how to lead a simple life

Nature enforces simplicity everywhere.

In 1914, paleontologist Samuel Williston first highlighted how duplicate body parts of animals got reduced, and until only the useful ones remained as they evolved.

The same holds true for humans. The wealthiest people have simple philosophies and habits. The most common reason for people to remain wealthy is: “Same car, same house, same spouse.”

Take Warren Buffett for example. He lives in the house he bought in 1958, drives a 2014 Cadillac XTS (before which he drove a 2006 Cadillac DTS), and spends his day reading 500 pages and playing bridge. From any angle, his life is simple.

On paper, we all want a simple life too, one where we have peace of mind and spend time with activities and the people we love. But when it comes to practice, we go in the opposite direction. Complexity gets worshipped while simplicity gets ignored.

Why We Worship Complexity

Bankers sell complex financial products in an attempt to make more money. And surprisingly, customers buy them in an attempt to demonstrate their smartness. As Morgan Housel pointed out:

Charge a client for ten sentences of advice and they’ll leave in disgust. Give them a phone-book-size elaboration and they’ll pay you a fortune and refer their friends.

Likewise, companies walk away from software that offers ten features, even if those ten features are all they need, but they’ll pay a premium for a product with 30 features. Business leaders communicate using complex jargon, weird phrases, and long sentences to appear authoritative.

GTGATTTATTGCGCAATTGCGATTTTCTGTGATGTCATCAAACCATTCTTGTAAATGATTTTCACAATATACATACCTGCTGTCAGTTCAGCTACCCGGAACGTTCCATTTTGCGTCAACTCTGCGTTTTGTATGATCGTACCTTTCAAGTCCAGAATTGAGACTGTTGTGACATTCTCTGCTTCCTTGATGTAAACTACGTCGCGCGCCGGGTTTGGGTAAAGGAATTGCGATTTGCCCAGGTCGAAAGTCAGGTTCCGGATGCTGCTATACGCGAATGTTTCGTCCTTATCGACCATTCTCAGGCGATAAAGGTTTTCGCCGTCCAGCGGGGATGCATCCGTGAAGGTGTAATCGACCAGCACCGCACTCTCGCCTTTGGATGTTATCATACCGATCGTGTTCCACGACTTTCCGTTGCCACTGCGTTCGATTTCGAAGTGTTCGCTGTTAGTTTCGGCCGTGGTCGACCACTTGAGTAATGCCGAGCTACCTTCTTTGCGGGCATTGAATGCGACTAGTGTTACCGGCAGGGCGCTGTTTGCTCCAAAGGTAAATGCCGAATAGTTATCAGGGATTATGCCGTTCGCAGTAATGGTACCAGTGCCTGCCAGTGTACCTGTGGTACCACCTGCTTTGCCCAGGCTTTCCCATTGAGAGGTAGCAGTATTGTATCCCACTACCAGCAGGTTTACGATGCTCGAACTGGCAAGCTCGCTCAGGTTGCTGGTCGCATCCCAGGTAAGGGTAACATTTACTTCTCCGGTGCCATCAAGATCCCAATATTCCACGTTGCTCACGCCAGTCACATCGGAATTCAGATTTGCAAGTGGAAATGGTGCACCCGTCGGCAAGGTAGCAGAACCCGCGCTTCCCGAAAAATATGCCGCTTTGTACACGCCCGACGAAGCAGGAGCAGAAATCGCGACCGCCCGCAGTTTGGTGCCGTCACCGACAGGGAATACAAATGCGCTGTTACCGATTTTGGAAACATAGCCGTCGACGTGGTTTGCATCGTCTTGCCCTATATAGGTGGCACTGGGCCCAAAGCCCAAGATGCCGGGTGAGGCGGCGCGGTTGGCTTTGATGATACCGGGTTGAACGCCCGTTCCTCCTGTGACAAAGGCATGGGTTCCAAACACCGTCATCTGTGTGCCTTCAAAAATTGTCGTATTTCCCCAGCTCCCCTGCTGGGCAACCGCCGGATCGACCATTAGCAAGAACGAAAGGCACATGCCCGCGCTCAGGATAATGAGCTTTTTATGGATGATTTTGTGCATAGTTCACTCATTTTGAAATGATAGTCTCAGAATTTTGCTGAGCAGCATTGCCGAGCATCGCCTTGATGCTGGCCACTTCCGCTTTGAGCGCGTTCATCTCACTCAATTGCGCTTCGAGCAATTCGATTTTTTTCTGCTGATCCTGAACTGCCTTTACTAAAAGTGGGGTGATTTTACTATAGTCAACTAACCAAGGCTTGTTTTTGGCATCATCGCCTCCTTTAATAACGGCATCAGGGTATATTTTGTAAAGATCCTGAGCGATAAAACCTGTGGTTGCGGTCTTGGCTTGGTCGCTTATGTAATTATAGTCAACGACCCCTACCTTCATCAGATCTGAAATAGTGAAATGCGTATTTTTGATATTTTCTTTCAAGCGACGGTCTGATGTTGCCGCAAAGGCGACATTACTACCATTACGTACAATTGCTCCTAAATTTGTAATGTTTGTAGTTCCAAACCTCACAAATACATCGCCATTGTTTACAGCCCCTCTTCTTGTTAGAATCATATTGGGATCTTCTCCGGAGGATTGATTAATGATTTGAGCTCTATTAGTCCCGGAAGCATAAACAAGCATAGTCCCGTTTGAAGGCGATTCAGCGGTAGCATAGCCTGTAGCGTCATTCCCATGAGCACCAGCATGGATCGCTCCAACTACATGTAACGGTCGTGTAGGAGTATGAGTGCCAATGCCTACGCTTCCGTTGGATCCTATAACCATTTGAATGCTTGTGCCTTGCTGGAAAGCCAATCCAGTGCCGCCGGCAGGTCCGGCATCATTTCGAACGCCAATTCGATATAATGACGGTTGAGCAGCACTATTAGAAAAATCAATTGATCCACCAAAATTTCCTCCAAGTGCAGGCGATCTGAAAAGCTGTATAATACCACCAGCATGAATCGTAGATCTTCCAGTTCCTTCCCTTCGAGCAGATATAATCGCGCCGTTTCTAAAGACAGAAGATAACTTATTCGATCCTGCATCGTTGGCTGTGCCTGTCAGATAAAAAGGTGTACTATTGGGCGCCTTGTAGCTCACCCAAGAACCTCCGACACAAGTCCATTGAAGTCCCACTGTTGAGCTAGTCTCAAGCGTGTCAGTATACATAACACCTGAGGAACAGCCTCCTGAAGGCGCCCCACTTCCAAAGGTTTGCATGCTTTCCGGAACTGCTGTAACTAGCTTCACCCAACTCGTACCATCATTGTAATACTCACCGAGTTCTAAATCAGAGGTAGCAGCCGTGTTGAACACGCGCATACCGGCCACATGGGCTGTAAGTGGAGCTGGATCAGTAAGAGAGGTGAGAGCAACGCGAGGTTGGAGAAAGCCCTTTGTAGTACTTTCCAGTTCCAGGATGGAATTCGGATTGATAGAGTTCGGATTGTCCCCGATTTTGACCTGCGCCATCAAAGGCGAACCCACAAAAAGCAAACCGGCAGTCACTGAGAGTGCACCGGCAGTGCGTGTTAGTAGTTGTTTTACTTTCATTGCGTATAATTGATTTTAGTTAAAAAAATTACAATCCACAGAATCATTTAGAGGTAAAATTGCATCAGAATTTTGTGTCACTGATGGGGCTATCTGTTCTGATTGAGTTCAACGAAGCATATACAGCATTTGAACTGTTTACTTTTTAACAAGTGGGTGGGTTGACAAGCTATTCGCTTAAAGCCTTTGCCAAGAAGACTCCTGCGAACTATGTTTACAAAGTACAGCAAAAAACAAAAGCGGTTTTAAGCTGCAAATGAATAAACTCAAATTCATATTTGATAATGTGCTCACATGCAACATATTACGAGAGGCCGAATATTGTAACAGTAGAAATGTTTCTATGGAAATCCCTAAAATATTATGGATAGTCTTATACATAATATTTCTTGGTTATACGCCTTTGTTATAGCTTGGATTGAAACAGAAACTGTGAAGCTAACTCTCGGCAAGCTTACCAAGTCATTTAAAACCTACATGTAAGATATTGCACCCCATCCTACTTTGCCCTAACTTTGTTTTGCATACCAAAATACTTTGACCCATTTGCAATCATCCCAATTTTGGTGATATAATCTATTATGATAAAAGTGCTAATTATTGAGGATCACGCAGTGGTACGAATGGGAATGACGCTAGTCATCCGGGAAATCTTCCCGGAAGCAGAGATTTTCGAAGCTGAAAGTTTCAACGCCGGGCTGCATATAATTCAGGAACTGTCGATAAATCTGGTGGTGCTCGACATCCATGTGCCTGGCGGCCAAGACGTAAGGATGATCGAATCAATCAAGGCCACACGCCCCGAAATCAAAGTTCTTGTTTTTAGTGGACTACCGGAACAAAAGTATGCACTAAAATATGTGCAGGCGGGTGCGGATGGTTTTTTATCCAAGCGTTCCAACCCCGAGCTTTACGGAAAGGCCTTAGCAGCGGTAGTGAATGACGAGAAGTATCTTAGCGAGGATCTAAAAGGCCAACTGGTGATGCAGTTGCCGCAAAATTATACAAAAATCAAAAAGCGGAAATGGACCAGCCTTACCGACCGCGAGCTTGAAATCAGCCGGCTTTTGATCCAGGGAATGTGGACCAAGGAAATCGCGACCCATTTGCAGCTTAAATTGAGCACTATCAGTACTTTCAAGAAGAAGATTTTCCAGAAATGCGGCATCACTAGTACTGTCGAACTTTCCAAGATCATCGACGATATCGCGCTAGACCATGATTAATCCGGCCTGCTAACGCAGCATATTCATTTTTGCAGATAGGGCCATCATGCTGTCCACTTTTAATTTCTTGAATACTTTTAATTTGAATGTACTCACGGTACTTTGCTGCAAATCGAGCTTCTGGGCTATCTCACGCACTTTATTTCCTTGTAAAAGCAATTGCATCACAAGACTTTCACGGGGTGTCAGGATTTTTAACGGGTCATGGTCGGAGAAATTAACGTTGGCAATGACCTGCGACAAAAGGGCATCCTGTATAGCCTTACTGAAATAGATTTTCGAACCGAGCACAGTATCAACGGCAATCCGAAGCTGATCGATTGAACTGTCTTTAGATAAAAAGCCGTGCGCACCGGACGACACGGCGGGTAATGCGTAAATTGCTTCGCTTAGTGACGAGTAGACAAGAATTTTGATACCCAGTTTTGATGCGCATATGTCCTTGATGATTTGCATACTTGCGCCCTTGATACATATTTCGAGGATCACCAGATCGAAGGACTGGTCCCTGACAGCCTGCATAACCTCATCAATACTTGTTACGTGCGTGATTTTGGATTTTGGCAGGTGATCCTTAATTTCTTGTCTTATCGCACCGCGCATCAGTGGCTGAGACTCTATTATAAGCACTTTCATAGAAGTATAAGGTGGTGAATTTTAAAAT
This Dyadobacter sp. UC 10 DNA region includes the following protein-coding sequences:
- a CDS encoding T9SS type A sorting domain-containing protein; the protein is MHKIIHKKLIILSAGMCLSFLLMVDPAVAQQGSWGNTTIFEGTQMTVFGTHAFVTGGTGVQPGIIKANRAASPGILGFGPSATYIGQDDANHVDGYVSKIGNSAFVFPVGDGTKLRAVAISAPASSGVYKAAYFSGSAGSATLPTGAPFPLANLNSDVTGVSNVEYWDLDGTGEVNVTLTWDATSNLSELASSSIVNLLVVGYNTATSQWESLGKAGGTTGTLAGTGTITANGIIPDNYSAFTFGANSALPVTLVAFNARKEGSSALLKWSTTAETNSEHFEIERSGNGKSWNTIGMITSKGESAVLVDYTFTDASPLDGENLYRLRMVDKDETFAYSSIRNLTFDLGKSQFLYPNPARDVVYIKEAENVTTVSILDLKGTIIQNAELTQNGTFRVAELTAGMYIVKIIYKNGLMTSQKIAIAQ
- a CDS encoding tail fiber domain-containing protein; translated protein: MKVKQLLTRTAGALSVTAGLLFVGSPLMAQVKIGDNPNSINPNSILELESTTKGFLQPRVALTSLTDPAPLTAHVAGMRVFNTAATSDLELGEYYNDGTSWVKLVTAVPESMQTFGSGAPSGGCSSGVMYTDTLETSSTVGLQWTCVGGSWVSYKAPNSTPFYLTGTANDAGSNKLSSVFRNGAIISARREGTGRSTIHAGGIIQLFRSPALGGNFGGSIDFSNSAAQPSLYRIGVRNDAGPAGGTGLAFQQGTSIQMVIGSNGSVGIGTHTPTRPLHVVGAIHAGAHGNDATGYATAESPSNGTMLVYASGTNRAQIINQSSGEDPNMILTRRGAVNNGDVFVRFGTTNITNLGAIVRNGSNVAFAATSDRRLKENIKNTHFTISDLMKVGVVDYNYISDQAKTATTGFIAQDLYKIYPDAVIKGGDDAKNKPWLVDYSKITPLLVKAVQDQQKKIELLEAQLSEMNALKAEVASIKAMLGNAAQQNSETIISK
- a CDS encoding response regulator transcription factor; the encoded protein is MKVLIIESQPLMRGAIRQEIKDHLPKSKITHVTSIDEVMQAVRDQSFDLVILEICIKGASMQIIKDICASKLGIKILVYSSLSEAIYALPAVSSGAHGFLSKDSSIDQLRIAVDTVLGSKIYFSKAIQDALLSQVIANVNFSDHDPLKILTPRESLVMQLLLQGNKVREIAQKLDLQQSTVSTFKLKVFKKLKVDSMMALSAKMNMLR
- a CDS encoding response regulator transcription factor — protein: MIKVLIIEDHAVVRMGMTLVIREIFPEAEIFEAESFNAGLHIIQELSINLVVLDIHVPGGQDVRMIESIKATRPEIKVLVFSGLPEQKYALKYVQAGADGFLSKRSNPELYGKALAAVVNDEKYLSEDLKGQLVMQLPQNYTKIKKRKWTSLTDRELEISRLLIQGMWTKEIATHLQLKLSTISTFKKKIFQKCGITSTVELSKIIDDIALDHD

Complexity often lands us in trouble. Yet, we stick to it. The most common reason for this is our desire to appear smart. In the process, we end up making stupid mistakes.

For instance, complex financial products bring in high risk. (The sub-prime crisis is an extreme example). Most complex software lies unused in organizations and the investment becomes a sunk cost. Complex communication leads to passing the buck and fails to get things done.

We can try to appear smart. Or we can try to not be stupid. The first option is easier – to simply cram our minds with tons of useless information. The second option is simpler – to stick to areas in which we’re confident of making good decisions.

Do not confuse simple and easy as the same. Simple things are often difficult. For instance, appreciating what you have is simple but difficult. It’s easier to chase after things others have but you don’t.

Sticking with your circle of competence in business and investing is simple. Chasing the next big opportunity that promises a 100X ROI, based on an unreliable tip, is easier.

No matter which option you take, the results will multiply in the long run. Appreciating what you have will let you live a happier life while chasing things you don’t need will make you unhappy. Sticking to your circle of competence will yield consistent and steady returns. Taking unwarranted risks outside it will even take away what you have.

“It is remarkable how much long-term advantage people like us have gotten by trying to be consistently not stupid, instead of trying to be very intelligent.” – Charlie Munger

Consistently not being stupid is possible when we embrace a simple life.

The 5 Buckets of Simplicity in Life

“Life is nothing but a series of present moments. – Eckhart Tolle”

Life is not what happens in the future or what occurred in the past. Yes, you want to learn from the past and make your future better. But that can only happen if you simplify your present.